Language barriers are not the only immediate challenges facing immigrants in the United States.
A lack of knowledge about their rights in the workplace can result in unnecessary injuries and lost wages. That’s a big deal for many immigrants who support the basic living expenses of family members in their native country.
For example, about $22 billion in remittances were sent to Mexico from immigrants living abroad in 2013, according to the World Bank. It accounts for about 2 percent of the country’s gross domestic product.
The Mexican Mobile Consulate in Gainesville, working in partnership with the federal Department of Labor’s Wage and Hour Division, celebrated Labor Rights Week last week to educate Mexican immigrants about their rights and responsibilities on the job.
“All U.S. workers, regardless of their immigration status, have the right to a safe and healthful workplace,” a press release states.
More than 1,000 Mexican immigrants attended seminars on the Fair Labor Standards Act and learned about a new online tool that allows users to discover if they are owed back wages.
There were also representatives from the Occupational Safety and Health Administration and Equal Employment Opportunity Commission on hand, as well as other advocates educating attendees about everything from domestic violence to personal finance.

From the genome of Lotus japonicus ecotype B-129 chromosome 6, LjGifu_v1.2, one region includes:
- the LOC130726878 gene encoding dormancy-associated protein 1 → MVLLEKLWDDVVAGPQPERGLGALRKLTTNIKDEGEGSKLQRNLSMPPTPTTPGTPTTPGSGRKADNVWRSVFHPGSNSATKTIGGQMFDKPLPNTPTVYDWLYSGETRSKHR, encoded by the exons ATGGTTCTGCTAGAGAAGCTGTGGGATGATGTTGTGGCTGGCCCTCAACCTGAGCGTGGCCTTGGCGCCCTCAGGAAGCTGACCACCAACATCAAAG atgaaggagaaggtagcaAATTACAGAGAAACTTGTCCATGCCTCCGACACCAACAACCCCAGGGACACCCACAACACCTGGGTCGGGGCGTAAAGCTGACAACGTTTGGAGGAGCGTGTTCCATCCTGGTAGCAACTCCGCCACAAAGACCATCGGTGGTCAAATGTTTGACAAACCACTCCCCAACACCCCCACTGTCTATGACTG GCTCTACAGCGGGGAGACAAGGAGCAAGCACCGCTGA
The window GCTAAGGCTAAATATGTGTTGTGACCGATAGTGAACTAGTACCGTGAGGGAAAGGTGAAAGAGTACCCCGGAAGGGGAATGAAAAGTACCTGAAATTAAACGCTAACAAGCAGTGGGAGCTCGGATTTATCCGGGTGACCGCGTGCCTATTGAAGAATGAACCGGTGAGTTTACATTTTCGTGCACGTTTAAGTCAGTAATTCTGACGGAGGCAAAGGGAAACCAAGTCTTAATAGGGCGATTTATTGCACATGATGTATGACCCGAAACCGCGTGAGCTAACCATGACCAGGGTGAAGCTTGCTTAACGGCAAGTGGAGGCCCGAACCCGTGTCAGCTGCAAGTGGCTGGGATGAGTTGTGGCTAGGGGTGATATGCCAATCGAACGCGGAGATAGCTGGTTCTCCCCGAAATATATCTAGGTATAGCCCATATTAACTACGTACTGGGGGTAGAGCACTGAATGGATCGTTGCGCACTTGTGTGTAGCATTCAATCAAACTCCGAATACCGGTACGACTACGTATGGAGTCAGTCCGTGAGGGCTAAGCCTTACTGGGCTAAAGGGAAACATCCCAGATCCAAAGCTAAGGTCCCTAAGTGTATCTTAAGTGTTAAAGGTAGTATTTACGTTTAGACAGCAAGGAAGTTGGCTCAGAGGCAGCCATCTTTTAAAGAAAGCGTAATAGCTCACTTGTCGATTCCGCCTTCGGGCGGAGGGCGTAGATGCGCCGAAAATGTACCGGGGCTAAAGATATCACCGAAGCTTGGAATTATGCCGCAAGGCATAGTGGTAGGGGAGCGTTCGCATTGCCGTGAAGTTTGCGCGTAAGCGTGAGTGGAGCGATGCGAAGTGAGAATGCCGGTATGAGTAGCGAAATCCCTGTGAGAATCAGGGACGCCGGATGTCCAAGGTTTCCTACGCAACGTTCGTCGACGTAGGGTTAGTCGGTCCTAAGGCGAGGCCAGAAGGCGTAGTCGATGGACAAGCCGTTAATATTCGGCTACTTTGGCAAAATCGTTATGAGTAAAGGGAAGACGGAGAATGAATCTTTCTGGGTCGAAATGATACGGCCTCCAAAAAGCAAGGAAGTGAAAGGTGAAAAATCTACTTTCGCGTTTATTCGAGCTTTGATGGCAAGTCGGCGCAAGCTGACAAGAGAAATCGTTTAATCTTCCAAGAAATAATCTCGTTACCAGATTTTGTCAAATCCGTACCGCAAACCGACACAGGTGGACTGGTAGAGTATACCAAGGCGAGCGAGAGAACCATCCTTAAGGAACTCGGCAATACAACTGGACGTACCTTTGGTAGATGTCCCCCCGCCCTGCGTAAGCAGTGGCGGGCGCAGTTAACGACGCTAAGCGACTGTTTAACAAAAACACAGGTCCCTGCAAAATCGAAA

Miguel Cruz, the father of three children who works in landscaping, said the weeklong events allowed him to get an updated passport at the mobile consulate.
Cruz said many local immigrants do not have any form of photo identification because they are unable to obtain a driver’s license, for example. Thus passports act as both a legal and social document for navigating their new home.
Adriana Hernandez was in attendance supporting her mother, who also received a new passport.
Hernandez said her mother is looking forward to visiting family in Mexico now that she has an I.D. to travel.
George Hidalgo, a personal banker at a Wells Fargo near the Mall of Georgia in Buford, said he was on hand to inform immigrants about opening a bank account.
Many immigrants, Hidalgo said, are leery of banks. With tenuous legal statuses, many opt to horde their earnings in their homes.
“Some of them just don’t know their future in this country,” Hidalgo said.